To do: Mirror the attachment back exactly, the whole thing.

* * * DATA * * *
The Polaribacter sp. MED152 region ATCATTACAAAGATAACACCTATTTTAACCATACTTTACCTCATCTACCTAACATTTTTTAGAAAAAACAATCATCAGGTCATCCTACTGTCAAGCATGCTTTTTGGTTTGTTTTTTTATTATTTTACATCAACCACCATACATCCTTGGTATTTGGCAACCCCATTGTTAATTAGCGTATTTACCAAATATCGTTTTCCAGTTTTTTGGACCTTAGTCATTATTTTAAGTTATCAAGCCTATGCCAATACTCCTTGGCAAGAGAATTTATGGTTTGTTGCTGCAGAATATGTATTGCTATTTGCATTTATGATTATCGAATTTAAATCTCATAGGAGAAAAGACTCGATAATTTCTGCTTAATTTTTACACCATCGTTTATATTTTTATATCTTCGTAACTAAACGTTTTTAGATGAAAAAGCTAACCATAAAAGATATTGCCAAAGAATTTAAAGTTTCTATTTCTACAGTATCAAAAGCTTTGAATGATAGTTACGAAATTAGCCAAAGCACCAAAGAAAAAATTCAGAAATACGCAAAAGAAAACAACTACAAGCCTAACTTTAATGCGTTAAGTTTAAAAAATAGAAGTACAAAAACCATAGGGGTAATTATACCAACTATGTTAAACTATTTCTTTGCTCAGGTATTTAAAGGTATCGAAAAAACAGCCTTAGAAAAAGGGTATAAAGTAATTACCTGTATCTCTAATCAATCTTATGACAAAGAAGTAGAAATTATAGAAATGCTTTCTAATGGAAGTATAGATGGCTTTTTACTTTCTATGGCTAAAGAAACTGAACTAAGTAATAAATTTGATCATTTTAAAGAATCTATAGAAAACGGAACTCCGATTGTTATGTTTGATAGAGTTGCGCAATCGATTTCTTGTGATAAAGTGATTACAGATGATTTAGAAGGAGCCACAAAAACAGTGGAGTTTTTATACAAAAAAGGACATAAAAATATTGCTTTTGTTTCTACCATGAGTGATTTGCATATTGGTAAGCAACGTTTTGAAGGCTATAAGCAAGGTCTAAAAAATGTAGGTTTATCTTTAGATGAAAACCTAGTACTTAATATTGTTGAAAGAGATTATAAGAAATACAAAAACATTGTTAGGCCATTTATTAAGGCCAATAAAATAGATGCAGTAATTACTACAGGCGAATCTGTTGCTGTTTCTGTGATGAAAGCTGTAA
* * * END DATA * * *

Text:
The Polaribacter sp. MED152 region ATCATTACAAAGATAACACCTATTTTAACCATACTTTACCTCATCTACCTAACATTTTTTAGAAAAAACAATCATCAGGTCATCCTACTGTCAAGCATGCTTTTTGGTTTGTTTTTTTATTATTTTACATCAACCACCATACATCCTTGGTATTTGGCAACCCCATTGTTAATTAGCGTATTTACCAAATATCGTTTTCCAGTTTTTTGGACCTTAGTCATTATTTTAAGTTATCAAGCCTATGCCAATACTCCTTGGCAAGAGAATTTATGGTTTGTTGCTGCAGAATATGTATTGCTATTTGCATTTATGATTATCGAATTTAAATCTCATAGGAGAAAAGACTCGATAATTTCTGCTTAATTTTTACACCATCGTTTATATTTTTATATCTTCGTAACTAAACGTTTTTAGATGAAAAAGCTAACCATAAAAGATATTGCCAAAGAATTTAAAGTTTCTATTTCTACAGTATCAAAAGCTTTGAATGATAGTTACGAAATTAGCCAAAGCACCAAAGAAAAAATTCAGAAATACGCAAAAGAAAACAACTACAAGCCTAACTTTAATGCGTTAAGTTTAAAAAATAGAAGTACAAAAACCATAGGGGTAATTATACCAACTATGTTAAACTATTTCTTTGCTCAGGTATTTAAAGGTATCGAAAAAACAGCCTTAGAAAAAGGGTATAAAGTAATTACCTGTATCTCTAATCAATCTTATGACAAAGAAGTAGAAATTATAGAAATGCTTTCTAATGGAAGTATAGATGGCTTTTTACTTTCTATGGCTAAAGAAACTGAACTAAGTAATAAATTTGATCATTTTAAAGAATCTATAGAAAACGGAACTCCGATTGTTATGTTTGATAGAGTTGCGCAATCGATTTCTTGTGATAAAGTGATTACAGATGATTTAGAAGGAGCCACAAAAACAGTGGAGTTTTTATACAAAAAAGGACATAAAAATATTGCTTTTGTTTCTACCATGAGTGATTTGCATATTGGTAAGCAACGTTTTGAAGGCTATAAGCAAGGTCTAAAAAATGTAGGTTTATCTTTAGATGAAAACCTAGTACTTAATATTGTTGAAAGAGATTATAAGAAATACAAAAACATTGTTAGGCCATTTATTAAGGCCAATAAAATAGATGCAGTAATTACTACAGGCGAATCTGTTGCTGTTTCTGTGATGAAAGCTGTAA